A Next Level In Busking - Too Many Zooz
I usually ascribe to the belief that the less time I spend clicking around on Facebook, the better off I'll be. How often do you find something on Facebook that actually had a positive impact on your life?
(The irony of me posting this on Facebook is not lost on me, don't worry.)
In spite of that belief and my reticence to spend time watching multiple Youtube videos at a time, I was introduced to a band called Too Many Zooz through clicking around on Facebook and proceeded to spend 30+ minutes checking them out, which I recommend you do as well if you haven't already (in researching for this post, I realized I'm a couple years late to the party).
Picture via Too Many Zooz Facebook page
They call their sound "brasshouse" which is perfectly apt when you hear it. For a trio consisting of a trumpet, baritone sax, and numerous percussive items mounted on what looks like a kick drum, these guys make a lot of noise and a lot of noises you may not expect from those instruments. They recently put out a new album, available on their Bandcamp page, and have a plethora of videos online from their subway performances which is what pulled me - and tons of others - into them and they've now done a TEDx performance and are playing all over the place.
I love to see people getting sounds out of their instruments that are out of the ordinary and all three of these guys do that in an awesome way. Having spent my fair share of time around trumpets, bari saxes, and percussion equipment, I was still surprised to hear the way they bring the sounds out of their instruments that they do. Not to mention the fact that I've seen some people struggle to stand up with a baritone sax and yet this guy is absolutely getting down whenever he's playing.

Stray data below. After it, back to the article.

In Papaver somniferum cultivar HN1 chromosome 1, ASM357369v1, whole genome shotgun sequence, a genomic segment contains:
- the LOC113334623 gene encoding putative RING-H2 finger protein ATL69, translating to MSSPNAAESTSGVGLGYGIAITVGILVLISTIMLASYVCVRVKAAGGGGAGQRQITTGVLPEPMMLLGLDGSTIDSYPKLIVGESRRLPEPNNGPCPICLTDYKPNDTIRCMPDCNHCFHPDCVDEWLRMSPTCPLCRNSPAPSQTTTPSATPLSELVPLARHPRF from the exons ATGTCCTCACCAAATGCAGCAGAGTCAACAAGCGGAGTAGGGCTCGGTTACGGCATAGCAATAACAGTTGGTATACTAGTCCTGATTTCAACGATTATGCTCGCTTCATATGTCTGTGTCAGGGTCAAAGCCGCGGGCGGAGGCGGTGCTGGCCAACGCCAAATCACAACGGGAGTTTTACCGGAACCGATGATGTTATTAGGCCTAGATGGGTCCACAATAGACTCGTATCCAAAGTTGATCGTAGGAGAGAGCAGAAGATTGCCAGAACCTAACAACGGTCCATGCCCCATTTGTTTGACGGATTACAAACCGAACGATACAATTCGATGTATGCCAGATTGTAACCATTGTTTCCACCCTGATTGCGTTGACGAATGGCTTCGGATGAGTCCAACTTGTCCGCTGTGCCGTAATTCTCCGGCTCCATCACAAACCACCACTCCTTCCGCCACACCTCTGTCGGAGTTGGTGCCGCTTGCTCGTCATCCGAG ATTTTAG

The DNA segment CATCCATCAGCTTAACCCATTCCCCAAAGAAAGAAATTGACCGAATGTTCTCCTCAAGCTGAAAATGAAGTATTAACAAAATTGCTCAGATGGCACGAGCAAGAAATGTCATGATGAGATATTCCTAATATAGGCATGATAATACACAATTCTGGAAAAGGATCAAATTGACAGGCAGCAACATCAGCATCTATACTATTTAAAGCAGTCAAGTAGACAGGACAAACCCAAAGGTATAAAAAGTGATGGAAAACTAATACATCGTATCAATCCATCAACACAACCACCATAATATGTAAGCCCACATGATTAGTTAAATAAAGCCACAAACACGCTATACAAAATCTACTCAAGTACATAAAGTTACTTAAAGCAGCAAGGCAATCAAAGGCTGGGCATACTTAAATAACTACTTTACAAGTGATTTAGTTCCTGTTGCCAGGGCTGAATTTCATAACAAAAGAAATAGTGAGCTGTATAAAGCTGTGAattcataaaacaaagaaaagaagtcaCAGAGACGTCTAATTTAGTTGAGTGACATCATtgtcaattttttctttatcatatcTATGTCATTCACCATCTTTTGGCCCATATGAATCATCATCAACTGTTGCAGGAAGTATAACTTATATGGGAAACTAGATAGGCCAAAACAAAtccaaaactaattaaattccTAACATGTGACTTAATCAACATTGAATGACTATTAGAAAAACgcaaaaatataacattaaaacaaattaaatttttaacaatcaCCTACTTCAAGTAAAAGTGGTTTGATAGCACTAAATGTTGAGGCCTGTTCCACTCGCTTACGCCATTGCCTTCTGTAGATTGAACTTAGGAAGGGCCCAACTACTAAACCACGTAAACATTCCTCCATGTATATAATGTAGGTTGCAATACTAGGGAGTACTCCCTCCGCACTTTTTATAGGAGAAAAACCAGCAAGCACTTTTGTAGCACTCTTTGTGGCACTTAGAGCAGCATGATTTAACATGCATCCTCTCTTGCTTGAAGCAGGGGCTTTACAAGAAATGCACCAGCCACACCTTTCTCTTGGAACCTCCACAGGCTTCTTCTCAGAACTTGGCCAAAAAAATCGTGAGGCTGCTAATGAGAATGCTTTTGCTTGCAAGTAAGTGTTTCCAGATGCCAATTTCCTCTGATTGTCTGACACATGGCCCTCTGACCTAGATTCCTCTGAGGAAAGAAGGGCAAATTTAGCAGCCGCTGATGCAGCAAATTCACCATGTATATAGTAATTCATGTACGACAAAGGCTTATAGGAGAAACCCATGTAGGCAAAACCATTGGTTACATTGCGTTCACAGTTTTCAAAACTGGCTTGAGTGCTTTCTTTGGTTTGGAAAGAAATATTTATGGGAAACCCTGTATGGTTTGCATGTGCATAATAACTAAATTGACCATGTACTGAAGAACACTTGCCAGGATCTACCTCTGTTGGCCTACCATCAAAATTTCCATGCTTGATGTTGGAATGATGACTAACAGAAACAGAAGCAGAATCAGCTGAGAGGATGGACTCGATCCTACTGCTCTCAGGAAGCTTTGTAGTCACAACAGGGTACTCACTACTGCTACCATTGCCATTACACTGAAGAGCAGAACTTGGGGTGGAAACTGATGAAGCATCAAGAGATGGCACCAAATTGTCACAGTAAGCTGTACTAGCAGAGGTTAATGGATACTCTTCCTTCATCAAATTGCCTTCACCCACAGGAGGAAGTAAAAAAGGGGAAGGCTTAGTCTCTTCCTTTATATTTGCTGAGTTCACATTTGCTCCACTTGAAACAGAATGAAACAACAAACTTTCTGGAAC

They build out their sound for their studio recordings with some additional elements and vocals at times, but it always stays very complementary and true to the sound that they put together as three guys killing it in subway stations in New York. Given their busking origin, I was curious to see if some of their luster might be lost when set in a studio or more traditional show environment, but if there's any change in their act when they get into different kinds of space, it's an enhancement.
Having generally acquainted myself with their sound through videos of those subway performances, it was really interesting to go through their latest recordings and hear the tracks with featured rappers, slightly different percussion sounds, what occasionally sounds like some electric guitar, etc. The additions and changes in the studio material are enough to differentiate from the live stuff, but the energy is the same and it's a very clear path from one to the other.
If you happen to have an opportunity to catch these guys performing, I can't exhort you enough to check it out because I wouldn't miss the chance.